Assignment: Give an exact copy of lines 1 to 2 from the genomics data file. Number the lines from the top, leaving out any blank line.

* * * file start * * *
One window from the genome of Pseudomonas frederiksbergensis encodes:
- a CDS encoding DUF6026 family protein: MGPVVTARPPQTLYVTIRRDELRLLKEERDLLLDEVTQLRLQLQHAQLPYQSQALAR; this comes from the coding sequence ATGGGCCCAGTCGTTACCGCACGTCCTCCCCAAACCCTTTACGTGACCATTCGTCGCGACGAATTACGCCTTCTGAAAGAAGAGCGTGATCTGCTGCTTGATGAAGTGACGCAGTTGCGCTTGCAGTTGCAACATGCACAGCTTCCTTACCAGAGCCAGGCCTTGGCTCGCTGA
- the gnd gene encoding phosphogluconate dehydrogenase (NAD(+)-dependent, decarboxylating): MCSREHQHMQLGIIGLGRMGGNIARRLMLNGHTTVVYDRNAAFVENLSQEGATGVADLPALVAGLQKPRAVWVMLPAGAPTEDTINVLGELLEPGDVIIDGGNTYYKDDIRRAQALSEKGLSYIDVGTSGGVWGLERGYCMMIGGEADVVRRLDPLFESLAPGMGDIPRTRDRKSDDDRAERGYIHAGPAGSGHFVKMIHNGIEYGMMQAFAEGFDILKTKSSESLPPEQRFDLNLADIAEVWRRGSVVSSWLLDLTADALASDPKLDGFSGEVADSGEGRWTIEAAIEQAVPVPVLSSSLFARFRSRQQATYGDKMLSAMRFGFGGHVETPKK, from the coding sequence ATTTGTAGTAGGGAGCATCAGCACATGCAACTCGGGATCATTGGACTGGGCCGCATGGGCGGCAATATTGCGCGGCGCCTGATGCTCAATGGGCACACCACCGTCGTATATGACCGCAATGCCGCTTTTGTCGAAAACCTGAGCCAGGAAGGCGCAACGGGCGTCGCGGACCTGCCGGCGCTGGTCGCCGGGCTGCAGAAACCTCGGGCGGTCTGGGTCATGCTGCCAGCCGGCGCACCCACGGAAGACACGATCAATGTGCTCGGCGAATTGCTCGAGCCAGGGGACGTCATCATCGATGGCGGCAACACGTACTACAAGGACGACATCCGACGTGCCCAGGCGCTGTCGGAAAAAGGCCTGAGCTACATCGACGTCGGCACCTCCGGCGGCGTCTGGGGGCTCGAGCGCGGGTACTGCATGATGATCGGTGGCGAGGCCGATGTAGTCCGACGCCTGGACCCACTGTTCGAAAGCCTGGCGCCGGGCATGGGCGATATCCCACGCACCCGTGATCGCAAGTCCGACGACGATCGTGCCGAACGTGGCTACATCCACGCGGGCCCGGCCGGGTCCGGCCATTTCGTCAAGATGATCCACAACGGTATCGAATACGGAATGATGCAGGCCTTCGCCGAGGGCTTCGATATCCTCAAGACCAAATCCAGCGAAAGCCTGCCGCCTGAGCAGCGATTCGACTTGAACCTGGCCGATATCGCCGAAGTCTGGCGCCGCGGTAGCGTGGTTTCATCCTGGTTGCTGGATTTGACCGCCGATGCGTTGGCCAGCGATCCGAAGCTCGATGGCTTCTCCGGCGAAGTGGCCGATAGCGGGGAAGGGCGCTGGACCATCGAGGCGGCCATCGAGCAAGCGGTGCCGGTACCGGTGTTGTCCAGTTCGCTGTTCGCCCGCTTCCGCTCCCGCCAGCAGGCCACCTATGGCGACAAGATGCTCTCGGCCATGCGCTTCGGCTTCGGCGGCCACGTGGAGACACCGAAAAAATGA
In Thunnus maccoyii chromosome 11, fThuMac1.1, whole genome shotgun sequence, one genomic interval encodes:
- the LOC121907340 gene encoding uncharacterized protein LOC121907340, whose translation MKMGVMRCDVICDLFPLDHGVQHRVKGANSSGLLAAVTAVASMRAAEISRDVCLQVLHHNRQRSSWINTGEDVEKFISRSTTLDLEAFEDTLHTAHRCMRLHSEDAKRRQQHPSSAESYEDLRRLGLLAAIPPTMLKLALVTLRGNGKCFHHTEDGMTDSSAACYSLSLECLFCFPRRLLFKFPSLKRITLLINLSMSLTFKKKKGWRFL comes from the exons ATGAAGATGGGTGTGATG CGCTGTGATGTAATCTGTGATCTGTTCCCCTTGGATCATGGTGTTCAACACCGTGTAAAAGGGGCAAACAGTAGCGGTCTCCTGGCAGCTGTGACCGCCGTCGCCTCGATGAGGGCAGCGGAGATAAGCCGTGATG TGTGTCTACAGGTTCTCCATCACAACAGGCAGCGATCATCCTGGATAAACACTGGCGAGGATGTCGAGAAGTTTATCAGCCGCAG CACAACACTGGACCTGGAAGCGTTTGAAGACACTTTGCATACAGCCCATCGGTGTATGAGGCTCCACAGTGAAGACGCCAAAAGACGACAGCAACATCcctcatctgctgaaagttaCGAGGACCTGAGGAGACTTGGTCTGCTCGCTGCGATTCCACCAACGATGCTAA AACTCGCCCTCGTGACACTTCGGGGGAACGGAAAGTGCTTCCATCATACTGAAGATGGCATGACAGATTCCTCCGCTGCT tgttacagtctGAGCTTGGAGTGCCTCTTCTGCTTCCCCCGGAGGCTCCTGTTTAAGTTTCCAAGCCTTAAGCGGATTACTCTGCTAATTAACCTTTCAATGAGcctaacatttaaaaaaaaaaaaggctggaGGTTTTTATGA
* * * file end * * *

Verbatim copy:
One window from the genome of Pseudomonas frederiksbergensis encodes:
- a CDS encoding DUF6026 family protein: MGPVVTARPPQTLYVTIRRDELRLLKEERDLLLDEVTQLRLQLQHAQLPYQSQALAR; this comes from the coding sequence ATGGGCCCAGTCGTTACCGCACGTCCTCCCCAAACCCTTTACGTGACCATTCGTCGCGACGAATTACGCCTTCTGAAAGAAGAGCGTGATCTGCTGCTTGATGAAGTGACGCAGTTGCGCTTGCAGTTGCAACATGCACAGCTTCCTTACCAGAGCCAGGCCTTGGCTCGCTGA